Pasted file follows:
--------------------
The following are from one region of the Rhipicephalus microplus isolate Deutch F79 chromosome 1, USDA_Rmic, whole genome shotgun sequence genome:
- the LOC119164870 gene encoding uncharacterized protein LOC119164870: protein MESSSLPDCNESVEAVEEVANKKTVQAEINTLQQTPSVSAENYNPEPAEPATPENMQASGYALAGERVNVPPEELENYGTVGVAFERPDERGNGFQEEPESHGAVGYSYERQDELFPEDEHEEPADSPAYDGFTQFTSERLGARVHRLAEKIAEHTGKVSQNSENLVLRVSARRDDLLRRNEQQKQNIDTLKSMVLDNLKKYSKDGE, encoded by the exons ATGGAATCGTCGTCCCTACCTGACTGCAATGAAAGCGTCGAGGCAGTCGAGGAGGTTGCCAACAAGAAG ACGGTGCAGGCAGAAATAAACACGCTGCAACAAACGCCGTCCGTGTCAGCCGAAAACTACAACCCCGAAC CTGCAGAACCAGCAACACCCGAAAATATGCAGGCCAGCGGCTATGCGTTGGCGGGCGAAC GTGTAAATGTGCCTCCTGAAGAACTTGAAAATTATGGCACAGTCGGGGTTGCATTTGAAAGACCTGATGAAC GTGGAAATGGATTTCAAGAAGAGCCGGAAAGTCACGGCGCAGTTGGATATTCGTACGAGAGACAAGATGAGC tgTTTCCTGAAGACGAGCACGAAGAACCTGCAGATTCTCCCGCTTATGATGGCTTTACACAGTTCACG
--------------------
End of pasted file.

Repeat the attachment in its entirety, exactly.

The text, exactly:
The following are from one region of the Rhipicephalus microplus isolate Deutch F79 chromosome 1, USDA_Rmic, whole genome shotgun sequence genome:
- the LOC119164870 gene encoding uncharacterized protein LOC119164870: protein MESSSLPDCNESVEAVEEVANKKTVQAEINTLQQTPSVSAENYNPEPAEPATPENMQASGYALAGERVNVPPEELENYGTVGVAFERPDERGNGFQEEPESHGAVGYSYERQDELFPEDEHEEPADSPAYDGFTQFTSERLGARVHRLAEKIAEHTGKVSQNSENLVLRVSARRDDLLRRNEQQKQNIDTLKSMVLDNLKKYSKDGE, encoded by the exons ATGGAATCGTCGTCCCTACCTGACTGCAATGAAAGCGTCGAGGCAGTCGAGGAGGTTGCCAACAAGAAG ACGGTGCAGGCAGAAATAAACACGCTGCAACAAACGCCGTCCGTGTCAGCCGAAAACTACAACCCCGAAC CTGCAGAACCAGCAACACCCGAAAATATGCAGGCCAGCGGCTATGCGTTGGCGGGCGAAC GTGTAAATGTGCCTCCTGAAGAACTTGAAAATTATGGCACAGTCGGGGTTGCATTTGAAAGACCTGATGAAC GTGGAAATGGATTTCAAGAAGAGCCGGAAAGTCACGGCGCAGTTGGATATTCGTACGAGAGACAAGATGAGC tgTTTCCTGAAGACGAGCACGAAGAACCTGCAGATTCTCCCGCTTATGATGGCTTTACACAGTTCACG